an inspiring double volume space situated in the centre of Franschhoek that incorporates a variety of fine art and design disciplines without relying on existing concepts of a gallery. Patrizia Litty enjoys combining contradicting  elements, at the same time creating space for continuous flow and change, allowing the exhibits to interact instead of displaying isolated pieces. At present the gallery showcases the work of established artists side by side emerging “young guns” which will grant a sense of fluidity to the one and stability to the other, ultimately creating a visual engaging display for the viewer. The mix of elements creates a sense of surprise, dissolving existing barriers between disciplines, erasing the necessity for distinction and simply allowing the joy of experiencing beauty and individuality.

The gallery is also the home of ANPA Jewellery in Franschhoek.

interview with

Patrizia Litty | Owner | Curator

by Jeandre Leslie

Jeandre: When did you start ODA? Why? What does ODA mean?


The name is self explanatory when written correctly. The “objekt” is consciously written with a K as the meaning of the word is a more comprehensive and interesting one in the German language as well as refers to my German roots. The name stirs away from the traditional manner in which galleries are named after the owner/curator, indicating that at ODA the artist and his/her work are the center of attention. In my mind OBJEKT and DESIGN and ART are closely linked and in a modern context even interchangeable. In this digital age, the borders between different disciplines begin to melt where artists use 3-d technology to create or modify sculptures or designers grab a paint brush to artistically add to their work. The traditional model of an “art gallery” needs to be revisited and transformed in order for galleries to remain relevant in the future

Jeandre: Why be based in Franschhoek? 

Franschhoek offers an entire world within a nutshell. Both national as well as international visitors will frequent this gem of a place due to its scenic beauty, impressive culinary offerings or European style shopping on a visually pleasing high street. The village lends itself perfectly to establish a business that involves luxury and culture. On a more practical note, rentals are more affordable than in an urban environment and space is the one ingredient that is definitely required when opening an art gallery. On a more romantic note it is worth while to mention that I am of Huguenot descent and hence the circle closes for me to return to a settlement that was founded by Huguenots.

Jeandre: What sets your gallery apart from its peers?

As mentioned earlier on, ODA focuses on the artist. I establish close relationships with the ODA artists and my philosophy goes beyond “art as a business” but also try to support artists beyond ODA. Stanislaw Trzebinski was the first artist to come on board and ODA has supported his endeavors beyond the normal tasks of an art gallery.

Michaela Rinaldi who is such a fascinating artist with a classic female story. She only started her career after completing her domestic responsibilities towards her children etc. Her story stands out as she developed a full-time career whereas many women will turn towards the arts when left with more time but on a more hobby like scale. I have been involved with women rights since I am 15 years old, obviously this focus shows now in the way I develop the gallery as well. Just a little insight: It took the European wing of the museum of modern art 40(!!!) years to stage a solo exhibition by a female artist. I am sure, you agree that we have quite a lot of marketing and cleaning up the act, to do here. ODA includes other female artists such as Isobel O’Connor, Sandy Godwin and Samantha Morgan. Still, ODA is not a gallery run by a woman for women but it is definitely an interesting element of the complete concept.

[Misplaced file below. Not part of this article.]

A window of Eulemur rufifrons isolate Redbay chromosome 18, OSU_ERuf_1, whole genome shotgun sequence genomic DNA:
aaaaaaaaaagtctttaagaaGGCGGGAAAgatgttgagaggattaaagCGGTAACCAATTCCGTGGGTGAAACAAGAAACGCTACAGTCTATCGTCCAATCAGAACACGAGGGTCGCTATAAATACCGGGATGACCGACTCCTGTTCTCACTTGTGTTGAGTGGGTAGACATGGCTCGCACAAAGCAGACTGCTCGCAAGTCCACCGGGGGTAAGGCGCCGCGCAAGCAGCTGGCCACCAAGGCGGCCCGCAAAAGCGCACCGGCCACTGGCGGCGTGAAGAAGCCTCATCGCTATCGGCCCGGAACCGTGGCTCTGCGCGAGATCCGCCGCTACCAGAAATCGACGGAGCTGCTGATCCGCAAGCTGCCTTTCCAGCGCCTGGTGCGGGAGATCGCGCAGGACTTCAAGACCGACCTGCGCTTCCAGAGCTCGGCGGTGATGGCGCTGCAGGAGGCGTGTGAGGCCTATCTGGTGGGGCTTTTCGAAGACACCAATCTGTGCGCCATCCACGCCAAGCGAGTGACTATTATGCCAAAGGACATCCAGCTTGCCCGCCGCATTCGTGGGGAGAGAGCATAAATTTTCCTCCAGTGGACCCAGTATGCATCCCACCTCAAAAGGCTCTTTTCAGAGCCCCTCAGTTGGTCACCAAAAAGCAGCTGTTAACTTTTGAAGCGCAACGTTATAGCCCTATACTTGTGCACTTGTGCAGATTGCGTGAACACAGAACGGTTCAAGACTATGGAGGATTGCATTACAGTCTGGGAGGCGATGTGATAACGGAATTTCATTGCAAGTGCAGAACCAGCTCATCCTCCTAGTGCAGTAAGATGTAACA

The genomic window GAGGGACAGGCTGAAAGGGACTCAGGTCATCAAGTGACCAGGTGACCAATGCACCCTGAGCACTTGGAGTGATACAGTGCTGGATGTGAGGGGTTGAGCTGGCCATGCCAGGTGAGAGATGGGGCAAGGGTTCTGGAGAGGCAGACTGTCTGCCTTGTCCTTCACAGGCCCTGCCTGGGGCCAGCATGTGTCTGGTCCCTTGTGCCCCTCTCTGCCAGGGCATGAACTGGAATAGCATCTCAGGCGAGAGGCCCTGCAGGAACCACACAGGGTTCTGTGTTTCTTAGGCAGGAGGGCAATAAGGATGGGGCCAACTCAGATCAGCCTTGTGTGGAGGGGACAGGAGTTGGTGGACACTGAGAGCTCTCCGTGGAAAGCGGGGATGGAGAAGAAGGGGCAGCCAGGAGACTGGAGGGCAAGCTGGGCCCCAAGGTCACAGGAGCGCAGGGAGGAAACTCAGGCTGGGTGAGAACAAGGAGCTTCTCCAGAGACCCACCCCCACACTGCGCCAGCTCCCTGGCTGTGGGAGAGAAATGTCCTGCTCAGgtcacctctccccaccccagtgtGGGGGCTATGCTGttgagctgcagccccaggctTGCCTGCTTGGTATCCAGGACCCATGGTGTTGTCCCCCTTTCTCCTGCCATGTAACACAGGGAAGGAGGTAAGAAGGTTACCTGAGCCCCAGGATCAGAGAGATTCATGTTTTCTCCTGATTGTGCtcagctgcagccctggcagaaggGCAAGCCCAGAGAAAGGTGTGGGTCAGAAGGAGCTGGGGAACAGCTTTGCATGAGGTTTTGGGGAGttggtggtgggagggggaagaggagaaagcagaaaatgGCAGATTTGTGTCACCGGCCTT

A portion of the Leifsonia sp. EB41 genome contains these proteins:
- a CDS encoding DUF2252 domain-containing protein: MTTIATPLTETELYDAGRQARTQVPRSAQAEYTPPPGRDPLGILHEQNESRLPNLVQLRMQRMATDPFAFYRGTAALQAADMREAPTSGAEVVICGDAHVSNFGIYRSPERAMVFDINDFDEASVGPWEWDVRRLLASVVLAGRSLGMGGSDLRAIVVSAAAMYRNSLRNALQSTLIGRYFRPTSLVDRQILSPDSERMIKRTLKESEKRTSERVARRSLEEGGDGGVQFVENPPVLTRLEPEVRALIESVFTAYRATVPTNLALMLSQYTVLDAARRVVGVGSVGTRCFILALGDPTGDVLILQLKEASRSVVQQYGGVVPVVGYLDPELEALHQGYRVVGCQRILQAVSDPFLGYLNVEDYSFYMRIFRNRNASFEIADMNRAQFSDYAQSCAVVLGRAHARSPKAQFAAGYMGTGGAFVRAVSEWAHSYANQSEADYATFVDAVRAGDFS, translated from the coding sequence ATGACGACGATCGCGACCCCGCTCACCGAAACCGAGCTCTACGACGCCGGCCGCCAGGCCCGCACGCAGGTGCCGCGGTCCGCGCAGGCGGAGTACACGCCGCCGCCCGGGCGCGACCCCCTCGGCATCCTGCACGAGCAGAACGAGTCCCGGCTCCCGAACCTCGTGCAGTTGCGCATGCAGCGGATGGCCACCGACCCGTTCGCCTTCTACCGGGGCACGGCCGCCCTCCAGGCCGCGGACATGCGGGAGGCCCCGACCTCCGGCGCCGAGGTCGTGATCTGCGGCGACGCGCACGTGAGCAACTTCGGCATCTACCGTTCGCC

The focus on the individual artist remains the central theme, hence ODA does not display an endless list of artists or shows an mind blowing change of different exhibitions but rather focuses on a small, selected group of artists. I also believe that displaying art is a form of story telling which is also such a strong element within an African context. Hence, for me it is impossible to simply show ONE work from an artist – there need to be at least 2 or 3 or more in order to fulfill the idea of “telling a story”.

Thirdly the gallery mixes different elements without creating limitations. ODA blurs the lines between fine art, design, ceramic (considered a craft) etc. which I feel is in line with a global development. I mean, who would have thought 20 years ago (just as an example) that a set designer for fashion shoots would publish several coffee table books , documentaries as well as sell a memoir – see Grace Coddington…………

Jeandre: What do you look for in artists? How do you select whom to feature?

ODA is still in the process of developing a distinct hand writing without loosing the ability to experiment. Many people  tend to mix the notion of art that they like with the fact of how to distinguish good art. The main focus remains on presenting good art which for me follows a clear definition:

  1. The artist needs to spend extensive time on her/his work, best full-time in order to develop the high level CRAFT that is required to become a fine artist.
  2. The artist needs to be recognizable, speak, show a distinct own handwriting, completely different from anybody else out there.
  3. Art needs to be the voice of what is happening NOW, right out there or at least run a commentary on either global developments or a closer to home environment.

Jeandre: What are the biggest obstacles to owning a gallery?

Not to be passionate about / completely dedicated to art and artists.

Jeandre: Any celebrity clients?

Would never disclose any such information in the public eye.